Report by Miguel Rivera. Photography by Ray Kasprowicz.
Jason Andrada (Las Vegas) vs. Andy Singh (New York City)
Jason Andrada comes out the aggressor. Andy Singh looks more passive than we’re used to seeing him in the ring. He does a good job, however, countering with push kicks and crisp overhand shots. Jason is visibly the bigger fighter. He does most of his damage in the clinch, which is something that has always been the chink in Andy’s armor. After catching Singh’s kicks, Andrada has two opportunities to sweep Andy but to no avail. Singh shows Jason how it’s done, however, trapping Andrada’s kick and sweeping his legs out from underneath him. A pretty close round to score, it could have gone to either fighter. Seems like no matter how much you miss or your attack is blocked, in this sport, you still get an “A” for aggressor on the score cards. In my opinion, Andy landed the more solid shots. Jason’s kicks sounded more like slaps – meaning that he was connecting with his instep more than with his shin. When it comes to judging, Las Vegas seems to be a place with different strokes for different folks.
In the next round, Jason continues to be the aggressor. He brings the fight to Singh. At first, Andy matches Andrada blow for blow but eventually begins to slow down, while Jason maintains a torrid pace. Singh doesn’t so much look tired as overwhelmed. Andrada takes the fight relentlessly to Andy. Singh has his moments in the fight – where he lands an overhand right and a flush jumping knee to Andrada’s chest – but Jason just eats it and swarms all over Andy with punch-kick combinations. Andrada throttles forward in his momentum, mixing up the attacks. It’s the pressure that throws Singh off his game, where he’s used to seizing the initiative. Andy seems like he’s beginning to fade but – towards the end of the round – he lands overhand rights and leg kicks. Jason sticks to his fight plan with head, body and leg kick combinations. Both fighters finish the round very strong.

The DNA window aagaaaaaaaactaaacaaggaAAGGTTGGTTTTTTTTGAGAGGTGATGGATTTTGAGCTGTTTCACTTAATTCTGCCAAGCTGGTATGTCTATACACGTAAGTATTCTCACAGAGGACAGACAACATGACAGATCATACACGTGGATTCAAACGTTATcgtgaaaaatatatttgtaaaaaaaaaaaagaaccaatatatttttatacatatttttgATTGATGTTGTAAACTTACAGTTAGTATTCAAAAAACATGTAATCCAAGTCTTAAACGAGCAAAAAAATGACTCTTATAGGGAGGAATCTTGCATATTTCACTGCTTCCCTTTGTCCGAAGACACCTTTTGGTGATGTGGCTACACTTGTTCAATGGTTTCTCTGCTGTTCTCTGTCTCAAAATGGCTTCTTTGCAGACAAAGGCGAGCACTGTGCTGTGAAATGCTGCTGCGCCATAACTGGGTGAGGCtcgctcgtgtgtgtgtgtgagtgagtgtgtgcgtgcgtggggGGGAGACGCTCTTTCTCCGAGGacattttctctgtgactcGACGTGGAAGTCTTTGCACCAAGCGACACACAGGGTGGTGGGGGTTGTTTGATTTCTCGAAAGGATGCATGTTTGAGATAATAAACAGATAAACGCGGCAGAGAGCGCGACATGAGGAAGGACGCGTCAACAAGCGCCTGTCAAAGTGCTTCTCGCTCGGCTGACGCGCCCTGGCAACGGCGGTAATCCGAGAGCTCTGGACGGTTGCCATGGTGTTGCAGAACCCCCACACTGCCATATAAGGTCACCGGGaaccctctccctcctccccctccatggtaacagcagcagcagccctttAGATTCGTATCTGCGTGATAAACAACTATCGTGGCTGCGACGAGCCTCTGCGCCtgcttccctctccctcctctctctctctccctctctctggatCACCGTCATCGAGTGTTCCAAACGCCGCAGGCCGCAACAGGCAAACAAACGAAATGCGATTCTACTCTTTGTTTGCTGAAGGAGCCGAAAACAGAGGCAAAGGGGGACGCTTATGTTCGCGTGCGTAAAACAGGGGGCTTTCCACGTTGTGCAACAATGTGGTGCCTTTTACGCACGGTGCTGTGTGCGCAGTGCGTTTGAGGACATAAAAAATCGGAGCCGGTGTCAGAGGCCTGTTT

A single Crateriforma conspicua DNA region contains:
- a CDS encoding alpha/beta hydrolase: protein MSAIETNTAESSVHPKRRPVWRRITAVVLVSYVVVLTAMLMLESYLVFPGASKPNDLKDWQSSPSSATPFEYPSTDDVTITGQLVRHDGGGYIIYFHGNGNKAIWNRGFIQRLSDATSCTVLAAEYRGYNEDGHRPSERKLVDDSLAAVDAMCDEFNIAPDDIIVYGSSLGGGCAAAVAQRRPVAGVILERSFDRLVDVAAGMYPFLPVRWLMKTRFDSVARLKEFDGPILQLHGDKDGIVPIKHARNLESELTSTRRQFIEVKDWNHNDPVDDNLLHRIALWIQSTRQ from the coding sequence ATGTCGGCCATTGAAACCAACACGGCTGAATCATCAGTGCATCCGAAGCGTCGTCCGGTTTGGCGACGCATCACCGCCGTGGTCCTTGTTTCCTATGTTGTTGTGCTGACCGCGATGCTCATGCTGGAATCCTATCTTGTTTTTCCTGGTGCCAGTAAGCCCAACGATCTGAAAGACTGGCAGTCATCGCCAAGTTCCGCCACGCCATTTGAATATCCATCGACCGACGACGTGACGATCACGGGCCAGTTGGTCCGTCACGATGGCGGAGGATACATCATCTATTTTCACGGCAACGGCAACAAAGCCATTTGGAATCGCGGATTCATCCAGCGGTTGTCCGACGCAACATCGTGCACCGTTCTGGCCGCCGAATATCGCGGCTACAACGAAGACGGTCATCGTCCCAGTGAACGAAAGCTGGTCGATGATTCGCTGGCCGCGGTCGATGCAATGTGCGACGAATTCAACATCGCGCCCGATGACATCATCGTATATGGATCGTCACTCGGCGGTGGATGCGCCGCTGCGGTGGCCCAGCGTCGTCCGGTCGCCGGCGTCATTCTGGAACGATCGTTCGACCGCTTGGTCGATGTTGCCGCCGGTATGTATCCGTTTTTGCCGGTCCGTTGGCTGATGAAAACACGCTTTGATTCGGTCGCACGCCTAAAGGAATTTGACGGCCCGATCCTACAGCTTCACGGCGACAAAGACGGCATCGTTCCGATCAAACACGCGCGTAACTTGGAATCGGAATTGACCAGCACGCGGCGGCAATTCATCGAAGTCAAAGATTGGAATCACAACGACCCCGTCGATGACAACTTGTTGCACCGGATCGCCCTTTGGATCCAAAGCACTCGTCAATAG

Fast forwarding to the final round, the two of them are swinging for the fences. Singh lands some solid punches, but Jason has a very strong chin. Andy has found his mark all night with the overhand right but was unable to slow down Jason, who’s relentlessly strong pace all five rounds was the message in this media. “As ye sow, so shall ye reap.” Andrada wins a Unanimous Decision.
Kevin Ross (U.S.) vs. Matt Embree (Canada)
Kevin Ross starts off a lot faster in the rematch than he did first time against the Canadian. Not too aggressive, Kevin takes his time and picks his shots. He lands solid kicks inside, finishing hand combinations with kicks. Matt Embree has always been known to be a slow starter. He also picks his shots but does his most damage in the clinch.
It looks like Matt wants nothing to do with Ross on the outside, in the next round, constantly pulling Kevin into the clinch. Ross dumps Embree not once but twice out of the clinch. Kevin continues to do his damage from the outside. He seems just a bit too fast for Matt’s timing. Embree stays with his game plan. He pulls Kevin into the clinch but this time punishes Ross with elbow after elbow and knee after knee, neutralizing The Soul Assassin’s attack. This is – or should have been – a solid round for Matt Embree.